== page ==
By Sheila S. Hudson
Sports enthusiasts are familiar with the phrase, “The best defense is a good offense.” Jack Dempsey, a famous pugilist, recoined the quote to mean, “Take your opponent out before he takes you out.” Mr. Dempsey made it a practice to study and know his opponent.
Know Your Audience
Often when we are called upon to defend our beliefs, our spirits wilt because we are doing it on our own. Not so with Stephen. He relied on God’s Spirit and his relationship with the divine. Unlike the crowds at Pentecost, there were no repentant believers—only anger and a rush to judgment. Stephen declared the truth regardless of the consequences. In the workplace we are often tempted to skirt issues for fear of ridicule or exclusion. We must know our audience and be willing to defend our beliefs.
Know Your Message
Stephen’s message was simple. He began with the patriarchs and illustrated how Jesus fulfilled the prophecies and was God’s Messiah. He knew Scripture. He backed up Jesus’ claims with miracles of his own. Confidence in the Savior gave Stephen heavenly authority.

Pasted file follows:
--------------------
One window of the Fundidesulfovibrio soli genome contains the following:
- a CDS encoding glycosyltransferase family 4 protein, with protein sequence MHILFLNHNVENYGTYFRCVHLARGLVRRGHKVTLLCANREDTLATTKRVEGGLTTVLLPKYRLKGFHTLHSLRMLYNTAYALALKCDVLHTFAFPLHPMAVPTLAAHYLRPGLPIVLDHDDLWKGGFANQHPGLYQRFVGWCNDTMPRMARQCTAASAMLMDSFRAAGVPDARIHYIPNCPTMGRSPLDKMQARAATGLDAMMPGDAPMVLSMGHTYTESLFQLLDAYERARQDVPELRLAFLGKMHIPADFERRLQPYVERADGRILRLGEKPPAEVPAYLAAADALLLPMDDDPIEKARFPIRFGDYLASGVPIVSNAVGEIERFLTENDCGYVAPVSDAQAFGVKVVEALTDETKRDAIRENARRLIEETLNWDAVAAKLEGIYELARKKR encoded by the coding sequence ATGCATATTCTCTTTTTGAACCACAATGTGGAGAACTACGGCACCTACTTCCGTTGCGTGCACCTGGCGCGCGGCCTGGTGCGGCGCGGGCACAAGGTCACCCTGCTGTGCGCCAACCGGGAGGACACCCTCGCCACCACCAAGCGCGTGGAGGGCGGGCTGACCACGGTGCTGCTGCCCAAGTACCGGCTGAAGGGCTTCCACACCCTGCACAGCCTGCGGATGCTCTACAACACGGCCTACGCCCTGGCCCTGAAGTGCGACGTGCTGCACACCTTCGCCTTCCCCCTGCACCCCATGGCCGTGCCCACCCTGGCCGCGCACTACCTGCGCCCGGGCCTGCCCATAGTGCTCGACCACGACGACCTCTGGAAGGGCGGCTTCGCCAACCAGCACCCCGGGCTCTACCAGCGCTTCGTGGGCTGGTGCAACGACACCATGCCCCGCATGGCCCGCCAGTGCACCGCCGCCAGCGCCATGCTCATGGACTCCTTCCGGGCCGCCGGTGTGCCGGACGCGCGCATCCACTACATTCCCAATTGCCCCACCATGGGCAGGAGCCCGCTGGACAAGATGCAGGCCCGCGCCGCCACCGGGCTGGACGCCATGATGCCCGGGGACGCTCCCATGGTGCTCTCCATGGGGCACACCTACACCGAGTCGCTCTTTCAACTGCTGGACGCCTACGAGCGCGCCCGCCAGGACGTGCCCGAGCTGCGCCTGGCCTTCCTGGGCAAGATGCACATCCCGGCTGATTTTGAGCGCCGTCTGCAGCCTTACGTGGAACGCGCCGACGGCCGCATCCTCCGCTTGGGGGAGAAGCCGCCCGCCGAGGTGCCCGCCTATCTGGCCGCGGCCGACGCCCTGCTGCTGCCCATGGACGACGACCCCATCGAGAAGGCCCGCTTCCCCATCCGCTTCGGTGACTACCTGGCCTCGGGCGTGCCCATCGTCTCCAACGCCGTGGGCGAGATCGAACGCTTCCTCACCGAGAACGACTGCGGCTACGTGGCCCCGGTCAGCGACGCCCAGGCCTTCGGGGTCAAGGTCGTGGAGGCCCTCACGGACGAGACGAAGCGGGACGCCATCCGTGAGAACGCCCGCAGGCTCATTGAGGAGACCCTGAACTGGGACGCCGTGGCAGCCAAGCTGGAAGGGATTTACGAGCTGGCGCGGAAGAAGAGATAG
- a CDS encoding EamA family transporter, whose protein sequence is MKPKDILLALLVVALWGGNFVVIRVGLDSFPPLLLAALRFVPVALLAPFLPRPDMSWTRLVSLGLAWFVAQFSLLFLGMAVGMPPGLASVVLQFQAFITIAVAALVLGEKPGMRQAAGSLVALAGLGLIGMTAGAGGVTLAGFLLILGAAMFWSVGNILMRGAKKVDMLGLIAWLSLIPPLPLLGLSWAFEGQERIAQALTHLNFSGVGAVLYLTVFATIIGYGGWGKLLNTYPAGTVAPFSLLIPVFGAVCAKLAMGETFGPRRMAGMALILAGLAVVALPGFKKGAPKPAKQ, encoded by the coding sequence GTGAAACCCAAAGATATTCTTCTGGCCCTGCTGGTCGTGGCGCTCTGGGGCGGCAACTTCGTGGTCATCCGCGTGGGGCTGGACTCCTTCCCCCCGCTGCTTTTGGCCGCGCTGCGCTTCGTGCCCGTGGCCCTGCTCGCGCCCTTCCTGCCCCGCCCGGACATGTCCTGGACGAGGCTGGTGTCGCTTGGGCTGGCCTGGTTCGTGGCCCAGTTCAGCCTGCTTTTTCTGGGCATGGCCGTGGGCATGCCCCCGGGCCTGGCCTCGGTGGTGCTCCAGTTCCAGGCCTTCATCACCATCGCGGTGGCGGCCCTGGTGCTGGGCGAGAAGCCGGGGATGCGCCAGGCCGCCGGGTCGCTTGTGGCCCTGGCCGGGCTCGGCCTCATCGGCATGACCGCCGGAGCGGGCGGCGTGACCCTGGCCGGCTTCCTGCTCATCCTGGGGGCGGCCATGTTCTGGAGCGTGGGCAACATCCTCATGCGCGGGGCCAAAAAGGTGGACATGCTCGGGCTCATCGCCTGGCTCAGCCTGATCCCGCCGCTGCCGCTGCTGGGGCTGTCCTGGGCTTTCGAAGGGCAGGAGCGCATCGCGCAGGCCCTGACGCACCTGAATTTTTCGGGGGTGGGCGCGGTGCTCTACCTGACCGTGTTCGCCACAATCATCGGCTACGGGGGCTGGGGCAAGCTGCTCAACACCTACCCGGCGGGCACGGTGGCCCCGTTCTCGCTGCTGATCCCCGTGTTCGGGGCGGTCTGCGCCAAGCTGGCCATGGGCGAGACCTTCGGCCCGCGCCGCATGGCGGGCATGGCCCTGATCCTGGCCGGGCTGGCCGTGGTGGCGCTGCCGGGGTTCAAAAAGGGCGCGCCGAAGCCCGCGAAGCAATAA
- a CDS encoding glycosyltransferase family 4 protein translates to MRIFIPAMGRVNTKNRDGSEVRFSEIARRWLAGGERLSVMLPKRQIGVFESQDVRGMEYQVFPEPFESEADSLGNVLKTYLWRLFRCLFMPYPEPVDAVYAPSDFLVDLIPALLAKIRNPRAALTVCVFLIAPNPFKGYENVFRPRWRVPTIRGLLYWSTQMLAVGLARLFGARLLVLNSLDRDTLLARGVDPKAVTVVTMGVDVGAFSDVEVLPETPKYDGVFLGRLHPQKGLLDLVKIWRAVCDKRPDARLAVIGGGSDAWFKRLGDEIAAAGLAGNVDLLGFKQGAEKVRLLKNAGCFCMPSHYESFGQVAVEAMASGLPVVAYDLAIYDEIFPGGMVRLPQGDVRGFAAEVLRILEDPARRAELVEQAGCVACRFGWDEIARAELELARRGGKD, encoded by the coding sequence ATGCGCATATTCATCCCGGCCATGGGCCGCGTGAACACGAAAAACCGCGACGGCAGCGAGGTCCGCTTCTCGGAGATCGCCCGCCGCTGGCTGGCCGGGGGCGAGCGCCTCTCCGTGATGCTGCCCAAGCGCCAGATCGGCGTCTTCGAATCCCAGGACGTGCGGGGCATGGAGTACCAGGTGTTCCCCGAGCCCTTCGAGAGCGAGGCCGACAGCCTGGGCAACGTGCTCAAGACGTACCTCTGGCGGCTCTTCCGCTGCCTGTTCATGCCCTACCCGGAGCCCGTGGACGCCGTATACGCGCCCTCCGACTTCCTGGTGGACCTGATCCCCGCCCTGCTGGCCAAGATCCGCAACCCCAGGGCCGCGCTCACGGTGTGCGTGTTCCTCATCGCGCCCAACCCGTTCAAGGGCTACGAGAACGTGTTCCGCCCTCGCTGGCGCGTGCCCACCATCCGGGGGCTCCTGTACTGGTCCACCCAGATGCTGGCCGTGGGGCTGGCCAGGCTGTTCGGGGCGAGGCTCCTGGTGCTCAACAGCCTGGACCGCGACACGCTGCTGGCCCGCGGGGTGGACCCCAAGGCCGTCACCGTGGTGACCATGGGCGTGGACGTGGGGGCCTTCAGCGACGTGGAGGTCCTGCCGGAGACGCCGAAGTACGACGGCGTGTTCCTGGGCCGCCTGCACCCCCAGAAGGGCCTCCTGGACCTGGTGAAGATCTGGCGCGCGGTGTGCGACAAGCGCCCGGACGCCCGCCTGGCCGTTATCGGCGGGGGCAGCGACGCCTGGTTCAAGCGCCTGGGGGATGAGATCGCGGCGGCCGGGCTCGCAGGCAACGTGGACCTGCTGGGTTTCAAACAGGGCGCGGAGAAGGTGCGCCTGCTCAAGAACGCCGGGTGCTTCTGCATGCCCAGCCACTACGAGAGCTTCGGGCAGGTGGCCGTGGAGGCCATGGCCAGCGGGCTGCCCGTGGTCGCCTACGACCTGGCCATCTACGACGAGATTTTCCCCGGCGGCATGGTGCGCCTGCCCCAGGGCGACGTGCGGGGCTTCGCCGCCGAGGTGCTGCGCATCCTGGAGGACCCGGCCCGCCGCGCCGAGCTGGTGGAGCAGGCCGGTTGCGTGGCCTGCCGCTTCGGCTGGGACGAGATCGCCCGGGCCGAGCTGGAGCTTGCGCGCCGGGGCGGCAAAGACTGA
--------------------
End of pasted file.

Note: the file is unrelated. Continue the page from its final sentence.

When God calls us to a task where we feel inadequate, remember John’s words: “He who is in you is greater than he who is in the world” (1 John 4:4). God promised to equip you for the divine assignment.
Know the Opposition
Stephen was the first of many martyrs of the faith. Dietrich Bonhoffer, Jim Elliot, Betsie Ten Boom, and thousands of others surround the throne in Heaven. Tertullian was correct: “The blood of the martyrs is the seed of the church.” No amount of false witnesses, bribes, lies, beatings, or accusations can quell God’s mission for his church.
Being a witness for the truth is risky, but people will always need a Savior and God remains steadfast. Stephen was the church’s first martyr, and he wasn’t the last. Persecution in the name of religion goes on. Many are jailed, harassed, separated from family, and even murdered for the cause of Christ.
Are you a catalyst for the faith? Are you a Stephen?
Author and speaker Sheila Hudson lives with her husband, Tim, in Athens, Georgia.